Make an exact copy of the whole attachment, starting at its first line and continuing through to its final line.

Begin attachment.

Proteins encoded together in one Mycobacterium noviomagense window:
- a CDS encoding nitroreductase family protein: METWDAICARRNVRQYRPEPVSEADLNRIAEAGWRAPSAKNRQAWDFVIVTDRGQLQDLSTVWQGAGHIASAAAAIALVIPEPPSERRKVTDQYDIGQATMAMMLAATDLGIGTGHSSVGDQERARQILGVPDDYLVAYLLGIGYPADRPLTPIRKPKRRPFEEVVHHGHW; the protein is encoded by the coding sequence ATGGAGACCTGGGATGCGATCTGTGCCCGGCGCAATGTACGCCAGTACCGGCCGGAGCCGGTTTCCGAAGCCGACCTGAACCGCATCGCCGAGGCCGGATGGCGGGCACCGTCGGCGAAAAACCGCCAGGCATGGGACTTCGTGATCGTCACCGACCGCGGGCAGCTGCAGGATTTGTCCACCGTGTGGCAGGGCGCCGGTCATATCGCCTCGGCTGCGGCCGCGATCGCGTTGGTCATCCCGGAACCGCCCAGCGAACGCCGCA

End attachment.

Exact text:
Proteins encoded together in one Mycobacterium noviomagense window:
- a CDS encoding nitroreductase family protein: METWDAICARRNVRQYRPEPVSEADLNRIAEAGWRAPSAKNRQAWDFVIVTDRGQLQDLSTVWQGAGHIASAAAAIALVIPEPPSERRKVTDQYDIGQATMAMMLAATDLGIGTGHSSVGDQERARQILGVPDDYLVAYLLGIGYPADRPLTPIRKPKRRPFEEVVHHGHW; the protein is encoded by the coding sequence ATGGAGACCTGGGATGCGATCTGTGCCCGGCGCAATGTACGCCAGTACCGGCCGGAGCCGGTTTCCGAAGCCGACCTGAACCGCATCGCCGAGGCCGGATGGCGGGCACCGTCGGCGAAAAACCGCCAGGCATGGGACTTCGTGATCGTCACCGACCGCGGGCAGCTGCAGGATTTGTCCACCGTGTGGCAGGGCGCCGGTCATATCGCCTCGGCTGCGGCCGCGATCGCGTTGGTCATCCCGGAACCGCCCAGCGAACGCCGCA